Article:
We have seen since 2012 efforts by Europe to shore-up the problem states of Greece, Italy, Ireland and Portugal. It is my view that the overriding goal of the EU will ensure that Europe gets through, even if it may be muddling though, but a “train wreck” certainly it is not. The US got through the sub-prime and Global Financial Crisis period and so to can Europe.
Next, Roubini says there is a slowing in emerging and developing countries. Slowing maybe, but still growing! Growth rates in countries such as Malaysia, Philippines, Indonesia and the South American countries of Chile, Mexico, Columbia and even Venezuela continue to grow strongly (close to 5% average), albeit at a touch slower pace than previously has been the case.
Iran and oil
Finally, Professor Roubini’s comments about Iran and oil are in the realms of the hypothetical. In my view, Iran is not going to be so stupid as to incur the wrath of the rest of the world by going down the nuclear weapons path and ignite retaliation by the world’s super powers. Accordingly, in my view there is not going to be any major disruption to major oil supplies because of Iranian foolhardiness. But then again, even if this there is such a situation, one only has to remember that in 2009 oil prices in fact reached almost $150 a barrel – currently oil prices are only half that. Indeed, in the 1970’s oil prices quadruped overnight on two separate occasions – and we still survived.
My outlook for the markets in 2013
So in the light of the above, where do I see the market moving in 2013?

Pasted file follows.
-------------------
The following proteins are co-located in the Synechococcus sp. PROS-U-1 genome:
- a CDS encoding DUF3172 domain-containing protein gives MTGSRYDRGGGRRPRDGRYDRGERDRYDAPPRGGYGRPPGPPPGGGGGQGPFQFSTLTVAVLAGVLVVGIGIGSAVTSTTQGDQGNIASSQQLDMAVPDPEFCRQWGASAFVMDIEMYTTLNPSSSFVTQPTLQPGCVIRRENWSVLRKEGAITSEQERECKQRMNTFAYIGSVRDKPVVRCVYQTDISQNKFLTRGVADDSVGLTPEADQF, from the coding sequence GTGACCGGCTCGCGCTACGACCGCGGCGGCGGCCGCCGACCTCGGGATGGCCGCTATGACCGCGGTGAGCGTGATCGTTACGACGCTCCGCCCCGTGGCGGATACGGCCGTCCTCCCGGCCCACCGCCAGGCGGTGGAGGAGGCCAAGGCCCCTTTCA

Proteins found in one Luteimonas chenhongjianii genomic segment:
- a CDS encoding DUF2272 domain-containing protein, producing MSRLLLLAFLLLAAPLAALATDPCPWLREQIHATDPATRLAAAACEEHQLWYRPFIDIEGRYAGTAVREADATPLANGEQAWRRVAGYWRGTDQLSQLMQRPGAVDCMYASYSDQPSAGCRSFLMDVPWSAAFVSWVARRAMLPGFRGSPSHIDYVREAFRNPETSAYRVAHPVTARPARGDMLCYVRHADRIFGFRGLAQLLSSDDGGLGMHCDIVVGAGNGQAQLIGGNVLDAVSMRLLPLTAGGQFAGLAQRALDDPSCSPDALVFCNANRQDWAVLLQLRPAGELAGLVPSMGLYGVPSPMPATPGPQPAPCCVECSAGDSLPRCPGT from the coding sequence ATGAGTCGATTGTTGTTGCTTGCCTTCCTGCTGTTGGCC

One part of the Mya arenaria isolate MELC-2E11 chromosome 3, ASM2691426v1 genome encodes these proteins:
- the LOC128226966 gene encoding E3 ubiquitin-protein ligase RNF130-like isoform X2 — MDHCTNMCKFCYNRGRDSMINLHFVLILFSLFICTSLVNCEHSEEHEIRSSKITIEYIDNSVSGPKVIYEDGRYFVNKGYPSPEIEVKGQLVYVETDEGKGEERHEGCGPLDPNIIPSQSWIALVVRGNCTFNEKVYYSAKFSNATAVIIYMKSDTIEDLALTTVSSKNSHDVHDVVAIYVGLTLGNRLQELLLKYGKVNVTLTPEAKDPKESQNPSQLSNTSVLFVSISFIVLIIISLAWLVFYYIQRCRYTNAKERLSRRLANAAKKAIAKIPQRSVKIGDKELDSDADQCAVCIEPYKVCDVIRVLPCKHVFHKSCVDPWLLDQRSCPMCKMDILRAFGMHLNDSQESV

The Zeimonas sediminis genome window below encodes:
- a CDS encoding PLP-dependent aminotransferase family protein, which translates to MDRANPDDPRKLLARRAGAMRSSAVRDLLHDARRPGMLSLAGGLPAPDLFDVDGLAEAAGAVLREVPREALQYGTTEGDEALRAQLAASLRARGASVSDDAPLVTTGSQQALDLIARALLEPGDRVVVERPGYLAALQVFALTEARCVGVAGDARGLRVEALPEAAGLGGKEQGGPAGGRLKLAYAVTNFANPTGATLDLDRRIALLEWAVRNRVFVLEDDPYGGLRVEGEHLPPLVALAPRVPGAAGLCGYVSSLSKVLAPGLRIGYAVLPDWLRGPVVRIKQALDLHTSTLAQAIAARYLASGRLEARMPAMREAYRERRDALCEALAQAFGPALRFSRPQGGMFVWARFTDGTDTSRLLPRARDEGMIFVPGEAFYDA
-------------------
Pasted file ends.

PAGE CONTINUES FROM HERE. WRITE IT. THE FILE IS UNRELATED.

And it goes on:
In brief, and in contrast to Professor Roubini, I think we’re in for a very, very good year. There are four main reasons:
- First, the European situation will be well on the way to what I call “neutralisation” by 2013;
- Second, the US will not fall off even the metaphorical “cliff”, and could see economic growth at around 3%;
- Third, we see another 0.5% cut in interest rates; and
- Fourth the market always anticipates the future.
I believe our market could stride out by around 20% over the 12 months to finish next year at between 5,500 – 5,600 on the ASX 200 index. Indeed, once the election is out of the way there should be a real fuel injection in the last quarter of the year
Not just dividends
Of the stocks to benefit from the environment in the blue-chip arena, I would continue to be a supporter of Telstra (TLS) and the Commonwealth Bank (CBA). Some say that the main thing going for these stocks is their dividend yield; I disagree. I believe that there is lots of growth in Telstra through its multi-faceted operation through pay television, through mobile phones and through the internet and on top of that you have the cash flowing in from the NBN. CBA is in my view the premier Australian bank and with an improvement likely in the residential housing sector, this should be very positive for banks like Westpac and the CBA, which are heavily biased towards the residential sector.
There are many mid-capitalisation stocks on my preferred list, but I will mention just two now. The first is Flight Centre (FLT). It has sound fundamentals and with more people travelling on cheap flights, this is likely to be major benefit to Flight Centre. Also, it should benefit from an improvement in American and European economies where Flight Centre now has operations.
The second is Arb Corporation (ARP), which has been a great performer over the years and should benefit through Australians’ strong penchant for four-wheel drive accessory vehicles.
Overall, 2013 in my view is likely to be a lot better than the previous four years.